Remarks at the Secretary-General’s Briefing to the Economic and Social Council on Repositioning the UN Development System

Ambassador Kelley Currie
U.S. Representative for Economic and Social Affairs
U.S. Mission to the United Nations
New York City
January 22, 2018


Mr. Secretary-General, thank you for your presentation, and congratulations to you and your team for moving ahead on a topic of great significance – a more efficient, accountable, transparent, and results-driven UN. The report you introduced covers areas that, if properly reformed, could build upon and improve the ability of the UN development system to deliver for those in need – offering an important reminder of why we are undertaking these reforms. We are still reflecting on it, but I am pleased to offer some limited comments on the reform report today.

Ultimately, the success of the UN Development System reform initiative will be assessed in terms of whether the results advance truly sustainable development on the ground. Proposals for improving country-level coordination and coherence, strengthening transparency and accountability, rationalizing field presence, and making business operations more efficient can contribute significantly to such success, and we see many of these in the report.

We are eager to engage on the specifics, so we can identify and avoid negative unintended consequences while moving ahead in the most promising areas. We encourage you to release the evidence, information on costs, authorities, and successes and failures considered in the consulting and drafting process. We also encourage you to convey further information on efficiencies, reductions of duplication and overlap, and cost savings associated with the reform recommendations.

There needs to be better integration between development, humanitarian, and peacebuilding activities by cultivating and utilizing flexible and comparative advantage approaches in the system. We support evidence-based approaches to identify effective, flexible, field focused solutions to well-defined problems. We are wary of top-heavy or costly approaches that rearrange the organization to little effect or create larger and more complex bureaucratic structures and processes. We also continue to emphasize the need for mobilization of domestic resources, and the importance of human rights and good governance in creating truly sustainable development.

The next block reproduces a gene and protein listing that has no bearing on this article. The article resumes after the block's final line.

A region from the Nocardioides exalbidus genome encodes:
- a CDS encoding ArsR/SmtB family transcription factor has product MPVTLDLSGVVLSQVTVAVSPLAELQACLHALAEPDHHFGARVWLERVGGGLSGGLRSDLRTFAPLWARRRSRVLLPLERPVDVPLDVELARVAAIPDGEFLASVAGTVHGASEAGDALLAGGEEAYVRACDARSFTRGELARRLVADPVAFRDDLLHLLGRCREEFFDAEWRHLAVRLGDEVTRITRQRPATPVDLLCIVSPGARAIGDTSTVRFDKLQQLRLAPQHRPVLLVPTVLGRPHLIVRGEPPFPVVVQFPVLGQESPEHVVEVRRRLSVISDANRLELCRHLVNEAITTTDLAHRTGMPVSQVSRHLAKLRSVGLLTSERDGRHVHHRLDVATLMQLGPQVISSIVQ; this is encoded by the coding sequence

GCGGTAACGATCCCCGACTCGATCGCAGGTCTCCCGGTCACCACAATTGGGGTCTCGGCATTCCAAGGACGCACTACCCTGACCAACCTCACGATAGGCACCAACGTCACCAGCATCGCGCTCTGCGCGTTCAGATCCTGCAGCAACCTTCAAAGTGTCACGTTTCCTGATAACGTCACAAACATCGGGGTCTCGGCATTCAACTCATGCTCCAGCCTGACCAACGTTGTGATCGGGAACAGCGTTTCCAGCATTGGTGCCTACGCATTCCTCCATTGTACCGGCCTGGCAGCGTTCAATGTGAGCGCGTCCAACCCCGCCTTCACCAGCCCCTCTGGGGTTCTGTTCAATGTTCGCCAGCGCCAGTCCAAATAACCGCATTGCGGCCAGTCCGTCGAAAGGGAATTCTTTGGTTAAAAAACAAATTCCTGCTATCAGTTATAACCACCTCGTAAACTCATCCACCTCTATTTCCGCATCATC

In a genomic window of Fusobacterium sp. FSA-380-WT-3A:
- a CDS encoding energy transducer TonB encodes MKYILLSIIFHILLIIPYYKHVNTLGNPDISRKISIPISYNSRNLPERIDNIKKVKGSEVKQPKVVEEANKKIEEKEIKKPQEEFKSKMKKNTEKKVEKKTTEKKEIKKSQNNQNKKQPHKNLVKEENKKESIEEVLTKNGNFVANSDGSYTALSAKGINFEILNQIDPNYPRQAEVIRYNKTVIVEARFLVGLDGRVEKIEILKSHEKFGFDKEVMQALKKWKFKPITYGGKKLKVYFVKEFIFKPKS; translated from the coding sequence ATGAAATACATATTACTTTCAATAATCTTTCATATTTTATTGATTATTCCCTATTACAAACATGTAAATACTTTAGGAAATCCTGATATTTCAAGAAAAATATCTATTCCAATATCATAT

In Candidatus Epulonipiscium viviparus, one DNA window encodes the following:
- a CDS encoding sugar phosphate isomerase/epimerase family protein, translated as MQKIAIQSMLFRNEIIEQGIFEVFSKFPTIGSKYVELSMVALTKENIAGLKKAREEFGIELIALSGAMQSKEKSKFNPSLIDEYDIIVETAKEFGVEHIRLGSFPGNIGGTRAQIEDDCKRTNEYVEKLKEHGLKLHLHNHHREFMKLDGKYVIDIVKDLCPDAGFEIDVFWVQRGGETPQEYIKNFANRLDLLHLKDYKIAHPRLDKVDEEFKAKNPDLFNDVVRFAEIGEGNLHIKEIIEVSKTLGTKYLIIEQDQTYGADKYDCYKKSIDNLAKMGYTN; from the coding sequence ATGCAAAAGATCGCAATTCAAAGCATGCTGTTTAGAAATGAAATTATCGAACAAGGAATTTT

We fully support the goal of better cohesion and coherence across agencies, but we do not believe a merger of Executive Boards of Funds and Programs will help us achieve that goal. Neither will an RC system funded by assessed resources. We look forward to working with you and Member States to address coordination across agencies in ways that do not negatively affect transparency and accountability of individual Executive Boards to the donors who fund their agencies’ programs through voluntary contributions.

The report contains requests for additional resources, both specific and aspirational. These requests require careful review. A system that delivers better is naturally one with an improved financial position. The surest way to attract resources is to provide evidence that programs are driven by results, use funds wisely, meet high standards for accountability and transparency, and match the comparative advantage of the organization. This is foundational to increasing confidence in the system, making it fit-for-purpose, and embracing tangible improvements to efficiency within existing resources. We must underscore the importance to keeping reforms within existing resources.

While a good start, the report leaves out critical elements that are essential to effectively repositioning the development system. In our view, UN Development System reform requires a streamlining of the Department of Economic and Social Affairs, DESA, and the Regional Economic Commissions, RECs, putting resources to better use carrying out activities that actually advance goals on the ground. Efforts to reform DESA and the RECs, and to reduce the number of reports, conferences and negotiations across the system, should begin now in order for the overall development system reform to gain traction and to achieve our collective goals of greater efficiency and impact.

As reform of the development system moves toward intergovernmental negotiations, we urge a laser focus on outcomes that will help those in need through effectiveness, living within a resource envelope, and efficiency. We renew our pledge to be partners in the reform effort, and are confident that if we work together and champion truly bold but sensible reforms, the United Nations will emerge as a stronger, more effective, more just, and greater force for peace and prosperity in the world.

Thank you.